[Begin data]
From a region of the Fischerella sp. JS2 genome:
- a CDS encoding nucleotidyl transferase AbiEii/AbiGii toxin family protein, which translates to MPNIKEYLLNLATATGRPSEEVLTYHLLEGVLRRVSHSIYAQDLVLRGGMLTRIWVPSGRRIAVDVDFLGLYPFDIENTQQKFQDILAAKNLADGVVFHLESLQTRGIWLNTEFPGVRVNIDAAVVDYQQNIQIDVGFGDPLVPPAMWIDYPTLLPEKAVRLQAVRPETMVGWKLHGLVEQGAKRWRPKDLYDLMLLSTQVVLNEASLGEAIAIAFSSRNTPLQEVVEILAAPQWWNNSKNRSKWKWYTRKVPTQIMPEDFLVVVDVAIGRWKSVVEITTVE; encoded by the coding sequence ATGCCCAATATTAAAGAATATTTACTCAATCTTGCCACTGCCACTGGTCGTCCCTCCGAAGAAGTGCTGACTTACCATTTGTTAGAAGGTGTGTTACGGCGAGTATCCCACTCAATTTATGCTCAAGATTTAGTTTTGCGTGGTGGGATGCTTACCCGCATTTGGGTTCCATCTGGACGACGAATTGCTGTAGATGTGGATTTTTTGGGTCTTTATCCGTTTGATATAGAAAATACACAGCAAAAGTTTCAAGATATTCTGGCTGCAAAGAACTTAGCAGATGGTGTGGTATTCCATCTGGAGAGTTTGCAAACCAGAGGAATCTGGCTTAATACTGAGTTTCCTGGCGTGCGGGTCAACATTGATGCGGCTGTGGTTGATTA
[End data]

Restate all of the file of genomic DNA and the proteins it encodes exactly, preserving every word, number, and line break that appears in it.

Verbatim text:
From a region of the Fischerella sp. JS2 genome:
- a CDS encoding nucleotidyl transferase AbiEii/AbiGii toxin family protein, which translates to MPNIKEYLLNLATATGRPSEEVLTYHLLEGVLRRVSHSIYAQDLVLRGGMLTRIWVPSGRRIAVDVDFLGLYPFDIENTQQKFQDILAAKNLADGVVFHLESLQTRGIWLNTEFPGVRVNIDAAVVDYQQNIQIDVGFGDPLVPPAMWIDYPTLLPEKAVRLQAVRPETMVGWKLHGLVEQGAKRWRPKDLYDLMLLSTQVVLNEASLGEAIAIAFSSRNTPLQEVVEILAAPQWWNNSKNRSKWKWYTRKVPTQIMPEDFLVVVDVAIGRWKSVVEITTVE; encoded by the coding sequence ATGCCCAATATTAAAGAATATTTACTCAATCTTGCCACTGCCACTGGTCGTCCCTCCGAAGAAGTGCTGACTTACCATTTGTTAGAAGGTGTGTTACGGCGAGTATCCCACTCAATTTATGCTCAAGATTTAGTTTTGCGTGGTGGGATGCTTACCCGCATTTGGGTTCCATCTGGACGACGAATTGCTGTAGATGTGGATTTTTTGGGTCTTTATCCGTTTGATATAGAAAATACACAGCAAAAGTTTCAAGATATTCTGGCTGCAAAGAACTTAGCAGATGGTGTGGTATTCCATCTGGAGAGTTTGCAAACCAGAGGAATCTGGCTTAATACTGAGTTTCCTGGCGTGCGGGTCAACATTGATGCGGCTGTGGTTGATTA